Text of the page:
QTL region breakdown
Gene density analysis
Partitioning the QTL into non-redundant classes provided the opportunity to quantify correlations between gene density and their associated ontology term frequencies. We measured the distance between the probability distributions for gene density between QTL and non-QTL regions using Welch's t-test. The advantage of this method over using the raw gene count distribution is that this approach gives very little weight to the 0 or low gene counts which would otherwise distort the result. Our analysis (see Additional File 1) demonstrated a statistically significant enrichment of gene density in QTL regions (average of 5.3 genes/5 Mbp bin) compared to non-QTL regions (average of 2.3 genes/5 Mbp bin) (p-value 0.042). This could indicate that genes are clustered in regions of the bovine genome that contribute to quantitative traits. We were not convinced that this correlation of increased gene density with QTL regions indicated functional clustering of genes in those regions. For this reason we decided to examine the quantitative distributions of gene functions with respect to QTL regions.
Enriched term (GO) t-test analysis
Second level GO terms that differed when comparing QTL to the full genome using the t-test.
QTL GO term density
Genome wide GO term density
Enriched term (GO) GeneMerge analysis
Second level GO terms that differed when comparing QTL to the entire genome using GeneMerge.
transcription regulator activity
extracellular region part
transcription regulator activity
transcription regulator activity
structural molecule activity
Lowest level GO terms that differed in QTL regions compared to the genome as a whole.
chloride channel activity
neurotransmitter receptor activity
signal recognition particle
GABA-A receptor activity
extracellular ligand-gated ion channel activity
gamma-aminobutyric acid signaling pathway
positive regulation of synaptic transmission
response to unfolded protein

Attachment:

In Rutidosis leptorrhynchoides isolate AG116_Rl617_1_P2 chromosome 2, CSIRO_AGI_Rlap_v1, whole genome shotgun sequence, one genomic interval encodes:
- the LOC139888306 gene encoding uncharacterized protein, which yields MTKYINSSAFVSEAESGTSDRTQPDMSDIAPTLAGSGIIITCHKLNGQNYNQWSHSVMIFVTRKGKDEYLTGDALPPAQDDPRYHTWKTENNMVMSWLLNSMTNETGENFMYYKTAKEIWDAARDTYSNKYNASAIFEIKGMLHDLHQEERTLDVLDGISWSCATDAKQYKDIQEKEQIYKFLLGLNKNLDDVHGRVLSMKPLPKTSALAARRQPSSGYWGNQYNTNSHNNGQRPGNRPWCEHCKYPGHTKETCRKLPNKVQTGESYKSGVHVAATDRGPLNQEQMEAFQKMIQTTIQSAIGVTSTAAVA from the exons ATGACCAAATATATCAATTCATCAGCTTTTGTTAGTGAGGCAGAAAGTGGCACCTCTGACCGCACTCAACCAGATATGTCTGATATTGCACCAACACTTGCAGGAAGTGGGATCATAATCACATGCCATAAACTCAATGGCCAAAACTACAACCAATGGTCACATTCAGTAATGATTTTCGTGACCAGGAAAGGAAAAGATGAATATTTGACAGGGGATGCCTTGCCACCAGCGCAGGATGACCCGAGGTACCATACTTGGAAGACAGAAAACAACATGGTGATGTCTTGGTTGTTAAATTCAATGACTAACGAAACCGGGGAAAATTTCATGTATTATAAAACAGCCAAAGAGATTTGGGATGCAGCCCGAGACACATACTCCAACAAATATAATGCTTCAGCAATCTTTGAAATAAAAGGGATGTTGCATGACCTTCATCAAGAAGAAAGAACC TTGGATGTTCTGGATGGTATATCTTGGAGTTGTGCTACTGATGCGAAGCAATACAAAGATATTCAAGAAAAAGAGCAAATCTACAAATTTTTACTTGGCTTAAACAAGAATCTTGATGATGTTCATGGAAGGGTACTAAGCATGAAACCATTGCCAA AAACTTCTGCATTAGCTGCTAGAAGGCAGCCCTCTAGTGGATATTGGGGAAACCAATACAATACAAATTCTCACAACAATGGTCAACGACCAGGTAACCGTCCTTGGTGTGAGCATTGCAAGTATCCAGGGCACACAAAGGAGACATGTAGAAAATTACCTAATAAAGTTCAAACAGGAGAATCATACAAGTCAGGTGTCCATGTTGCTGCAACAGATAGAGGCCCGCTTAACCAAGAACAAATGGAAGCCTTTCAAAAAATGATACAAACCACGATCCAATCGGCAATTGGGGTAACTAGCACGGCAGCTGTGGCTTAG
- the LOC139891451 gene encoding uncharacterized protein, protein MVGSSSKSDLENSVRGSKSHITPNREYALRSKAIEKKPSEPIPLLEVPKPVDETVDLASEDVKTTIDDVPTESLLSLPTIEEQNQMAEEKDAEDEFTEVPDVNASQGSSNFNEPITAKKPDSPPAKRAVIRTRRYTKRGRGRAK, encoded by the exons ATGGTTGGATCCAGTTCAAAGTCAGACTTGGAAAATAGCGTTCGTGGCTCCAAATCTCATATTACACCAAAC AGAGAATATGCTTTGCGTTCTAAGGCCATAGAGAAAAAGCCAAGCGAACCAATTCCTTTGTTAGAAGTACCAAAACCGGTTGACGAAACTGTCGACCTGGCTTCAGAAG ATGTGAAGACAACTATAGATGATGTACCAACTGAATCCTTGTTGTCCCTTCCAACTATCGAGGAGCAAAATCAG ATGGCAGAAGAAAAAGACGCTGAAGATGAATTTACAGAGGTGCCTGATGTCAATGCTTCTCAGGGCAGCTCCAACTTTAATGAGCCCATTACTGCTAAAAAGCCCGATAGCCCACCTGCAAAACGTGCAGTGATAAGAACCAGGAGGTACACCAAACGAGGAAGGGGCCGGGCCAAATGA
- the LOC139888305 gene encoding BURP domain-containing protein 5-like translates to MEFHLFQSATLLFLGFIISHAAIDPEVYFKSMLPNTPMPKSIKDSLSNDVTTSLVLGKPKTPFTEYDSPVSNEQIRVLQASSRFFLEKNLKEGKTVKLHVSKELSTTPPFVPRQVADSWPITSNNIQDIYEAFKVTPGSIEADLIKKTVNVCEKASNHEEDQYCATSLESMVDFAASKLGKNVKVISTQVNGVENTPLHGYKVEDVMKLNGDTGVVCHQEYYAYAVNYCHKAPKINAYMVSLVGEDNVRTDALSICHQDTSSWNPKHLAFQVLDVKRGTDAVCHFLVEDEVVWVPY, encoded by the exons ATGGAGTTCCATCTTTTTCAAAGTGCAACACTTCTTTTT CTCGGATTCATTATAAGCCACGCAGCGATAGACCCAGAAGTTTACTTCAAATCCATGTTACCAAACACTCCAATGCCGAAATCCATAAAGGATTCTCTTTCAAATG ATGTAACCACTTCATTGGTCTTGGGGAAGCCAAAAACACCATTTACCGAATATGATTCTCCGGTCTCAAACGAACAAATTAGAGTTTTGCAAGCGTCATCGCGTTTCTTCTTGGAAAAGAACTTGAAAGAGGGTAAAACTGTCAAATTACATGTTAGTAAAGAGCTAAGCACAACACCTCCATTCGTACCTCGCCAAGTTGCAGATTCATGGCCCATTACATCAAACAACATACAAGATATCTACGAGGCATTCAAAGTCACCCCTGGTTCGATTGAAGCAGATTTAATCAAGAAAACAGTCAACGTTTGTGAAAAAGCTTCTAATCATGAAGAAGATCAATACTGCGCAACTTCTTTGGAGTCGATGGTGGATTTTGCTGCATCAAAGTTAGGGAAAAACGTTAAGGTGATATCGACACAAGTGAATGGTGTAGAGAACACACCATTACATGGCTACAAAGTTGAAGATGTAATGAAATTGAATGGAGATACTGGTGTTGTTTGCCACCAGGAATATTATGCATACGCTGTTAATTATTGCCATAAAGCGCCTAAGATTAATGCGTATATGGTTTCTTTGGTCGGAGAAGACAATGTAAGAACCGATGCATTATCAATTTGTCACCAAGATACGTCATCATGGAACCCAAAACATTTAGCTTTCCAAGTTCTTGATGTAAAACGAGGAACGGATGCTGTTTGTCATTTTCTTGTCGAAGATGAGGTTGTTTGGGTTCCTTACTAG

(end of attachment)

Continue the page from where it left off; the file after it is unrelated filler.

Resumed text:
positive regulation of microtubule polymerization
basal plasma membrane
negative regulation of endothelial cell proliferation
response to drug
response to peptide hormone stimulus
cytoplasmic vesicle membrane
phospholipid catabolic process
nitric-oxide synthase binding
transepithelial chloride transport
response to unfolded protein
advanced glycation end-product receptor activity
response to unfolded protein
response to nutrient
thyroid hormone receptor coactivator activity
vitamin D receptor binding
retinoic acid receptor binding
retinoid-X receptor activity
This type of analysis is biased by the nature and comprehensiveness of the annotations in the Gene Ontology and by the number of GO annotated gene models in the bovine genome. It is beyond the scope of this report to comment on the former, but since the bovine annotations depend overwhelmingly on the transfer of GO annotations from human, we know that many of the bovine gene models remain un-annotated. It is also likely that in spite of stringent sequence similarity criteria for the transfer of GO annotations that some will be incorrect.
GO slim result
During the course of this analysis a GO slim was created to reduce the large number of total GO terms to create a list of terms more specific for bovine analyses. We identified 272 terms whose meanings associated them with QTL, or terms enriched in QTL regions, or terms commonly known to be associated with physiologically/commercially important bovine traits that did not correspond to QTL.
The idea that genes are not randomly distributed throughout the genome can be traced back to R.A. Fisher , who showed that interacting genes tend to become more closely linked. More recently, tissue specific patterns of gene expression have been shown to map to chromosomal domains . Our quantitative analysis of the gene content of QTL regions should be viewed in this context, and was able to provide evidence that gene density is higher in QTL regions and that some gene functions, as reflected by GO terms are also over-represented in QTL regions. While many of the GO terms found to be associated with QTL categories were not obviously linked through a biological context, these results were consistent with the hypothesis that genes may be clustered in a manner that reflects their functional association with particular traits. This was most obvious for the 'milk yield' QTL category, where the associated GO terms were highly biologically plausible.
Placement of additional USDA Marc Markers onto Btau 3.1 assembly through BLAST and E-PCR